Social justice organizations in the Bay Area are joining forces with the Occupy movements in Oakland and San Francisco.
Local nonprofits that have been advocating for the eradication of economic inequities in various sectors of society for years are finding that the Occupy movements are presenting a unique opening to engage in dialogue across socioeconomic lines on the widespread wealth disparity in the country.
“Organizations like ours that have been doing base-building work and community organizing work have a lot in common with those protestors,” said María Poblet, executive director of Causa Justa, which works to promote low-income tenants’ rights in Oakland and San Francisco.
Never miss another story
Get the news you want, delivered to your inbox every day.
“In fact, some of us are those protestors,” she added. “So there’s a great opportunity there to get even more concrete on what we’re asking for and use our collective strength to win some gains for our community, ‘cause we want both to build a long-term movement and transform our society.”
Poblet said that her organization was one of those behind last week’s general strike in Oakland.
The relationship forming between the Occupiers and community groups, however, seems to be symbiotic in nature.
Poblet said members of Occupy Oakland and Occupy San Francisco have been supportive of Causa Justa’s three-year-old campaign against Wells Fargo.
“We found a lot of the protestors have joined us in demanding from Wells Fargo a few key things,” she said. Those key demands on Wells Fargo, she added, include a moratorium on foreclosures, reinvestment in poor communities and an end to predatory lending practices including payday loans.
Community-based organizations are also participating in the Occupy movements by defending the first amendment rights of the movement’s members.
“There was a police raid about two weeks ago and we saw that as a threat to first amendment speech, so we actually came out with a strong statement in support of the encampment,” said Timmy Lu, an operations coordinator for Asian Pacific Environmental Network, a nonprofit in Oakland that advocates for environmental justice in low-income communities.
Lu, who has been involved with the organization’s participation in Occupy Oakland, said that staff from his organization has been going to the streets to support the encampment and the marches.
“We’ve also been involved with working with other community organizations in the Oakland area, particularly with our labor and faith allies as well in trying to create more dialogue between these groups and the Occupy encampment and then also making statements in support of the encampment through city council,” said Lu.
Some organizations like the Chinese Progressive Association that works for low-income immigrants’ rights in San Francisco are reaching out to their own members to raise awareness about the Occupy movement by integrating it in their advocacy work.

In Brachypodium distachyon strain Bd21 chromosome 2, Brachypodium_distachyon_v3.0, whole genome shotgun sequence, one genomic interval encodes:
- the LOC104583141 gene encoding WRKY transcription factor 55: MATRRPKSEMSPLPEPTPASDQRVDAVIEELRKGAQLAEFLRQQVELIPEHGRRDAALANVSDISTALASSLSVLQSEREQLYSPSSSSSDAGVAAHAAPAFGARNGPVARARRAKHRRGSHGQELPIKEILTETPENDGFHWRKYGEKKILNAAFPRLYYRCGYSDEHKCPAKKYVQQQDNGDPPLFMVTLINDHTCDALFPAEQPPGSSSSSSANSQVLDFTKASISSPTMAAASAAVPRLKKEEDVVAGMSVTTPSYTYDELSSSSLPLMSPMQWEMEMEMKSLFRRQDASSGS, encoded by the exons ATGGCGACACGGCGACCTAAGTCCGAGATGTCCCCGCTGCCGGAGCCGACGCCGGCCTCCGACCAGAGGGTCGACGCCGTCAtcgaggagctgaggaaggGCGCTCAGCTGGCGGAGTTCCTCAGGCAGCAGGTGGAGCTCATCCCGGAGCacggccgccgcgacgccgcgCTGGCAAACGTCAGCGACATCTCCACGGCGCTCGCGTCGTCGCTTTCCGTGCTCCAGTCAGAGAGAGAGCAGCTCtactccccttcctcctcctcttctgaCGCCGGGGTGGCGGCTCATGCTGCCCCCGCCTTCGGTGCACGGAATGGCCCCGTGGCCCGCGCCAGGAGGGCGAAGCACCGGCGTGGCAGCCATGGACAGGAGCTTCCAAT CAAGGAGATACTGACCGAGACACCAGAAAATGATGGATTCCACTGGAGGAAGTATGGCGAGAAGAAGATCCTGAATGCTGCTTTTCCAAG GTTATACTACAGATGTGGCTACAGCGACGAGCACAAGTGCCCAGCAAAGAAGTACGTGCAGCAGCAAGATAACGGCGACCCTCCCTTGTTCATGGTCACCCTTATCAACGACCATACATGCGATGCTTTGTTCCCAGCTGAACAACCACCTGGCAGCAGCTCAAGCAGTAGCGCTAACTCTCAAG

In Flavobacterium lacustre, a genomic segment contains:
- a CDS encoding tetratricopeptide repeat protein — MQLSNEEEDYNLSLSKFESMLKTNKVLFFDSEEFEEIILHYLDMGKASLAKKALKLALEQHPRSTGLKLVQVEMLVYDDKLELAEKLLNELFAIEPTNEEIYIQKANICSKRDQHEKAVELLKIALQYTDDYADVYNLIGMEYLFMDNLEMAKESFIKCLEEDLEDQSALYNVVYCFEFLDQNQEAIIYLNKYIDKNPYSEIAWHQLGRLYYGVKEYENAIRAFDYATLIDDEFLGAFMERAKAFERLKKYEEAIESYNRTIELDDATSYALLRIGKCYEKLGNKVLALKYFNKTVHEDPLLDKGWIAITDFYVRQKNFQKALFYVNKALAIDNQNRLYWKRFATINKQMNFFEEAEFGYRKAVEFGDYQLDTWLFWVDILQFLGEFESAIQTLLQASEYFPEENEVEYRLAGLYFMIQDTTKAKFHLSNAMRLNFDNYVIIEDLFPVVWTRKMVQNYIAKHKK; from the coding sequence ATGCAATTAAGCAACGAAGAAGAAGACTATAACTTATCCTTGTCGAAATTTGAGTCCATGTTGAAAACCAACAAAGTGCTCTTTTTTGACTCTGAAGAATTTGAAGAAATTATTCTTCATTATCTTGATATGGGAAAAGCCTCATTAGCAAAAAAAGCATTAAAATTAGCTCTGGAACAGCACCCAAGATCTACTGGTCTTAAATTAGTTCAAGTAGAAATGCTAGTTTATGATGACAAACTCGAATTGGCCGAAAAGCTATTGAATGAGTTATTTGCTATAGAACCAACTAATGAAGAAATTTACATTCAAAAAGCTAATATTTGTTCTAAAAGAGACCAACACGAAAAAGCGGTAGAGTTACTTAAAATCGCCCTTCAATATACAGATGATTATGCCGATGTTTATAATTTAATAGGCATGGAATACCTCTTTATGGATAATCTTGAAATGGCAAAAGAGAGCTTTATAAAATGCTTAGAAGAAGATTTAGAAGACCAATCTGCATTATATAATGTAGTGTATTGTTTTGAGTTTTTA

“We actually already have ongoing work on the very things that Occupy is touching on. We just finished a six-week phone bank project where we were identifying Chinese immigrant voters who were supportive of a millionaire’s tax, and this is something we’ve planned awhile back to prepare for next year’s elections,” said Shaw San Liu, a lead organizer at the Chinese Progressive Association in San Francisco.
Shaw said her association developed fliers explaining how Chinese immigrants are part of the 99 percent and hosted an event in Portsmouth Square in San Francisco a few weeks ago called “We are the 99 percent — from Wall Street to Chinatown” with street theatre performances and speakers from Occupy San Francisco.
The involvement of civil and economic rights groups transcend solidarity support — certain organizations are providing in-kind donations to the protestors.
“Whenever we have an event and there’s extra food, we’ll take it down to the Occupy Oakland,” said Jakada Imani, executive director of the Ella Baker Center for Human Rights in Oakland. “One of the issues is that they can’t cook out there and there’s also not a lot of food all the time, so we want to make sure that they had food.”
Imani said that staff at the Ella Baker Center has also been taking part in the general assembly in Oakland.
Although various local organizations have been offering support to the members of Occupy encampments and finding support from them, their leaders point out that their organizations are constituents in a larger movement impacting not just the communities they serve, but everyone suffering from fiscal inequalities.
“Movements are bigger than organizations, and they are bigger than individuals,” said Imani.
“So there are organizations participating in Oakland, San Francisco, New York, Atlanta, Colorado, but it’s not about those organizations. You’re not hearing their names. There are labor unions involved in this process and you’re not hearing their names — it’s not local X, Y and Z — because that’s actually not what’s important,” he said. “What’s important is the broader message and the broader work.”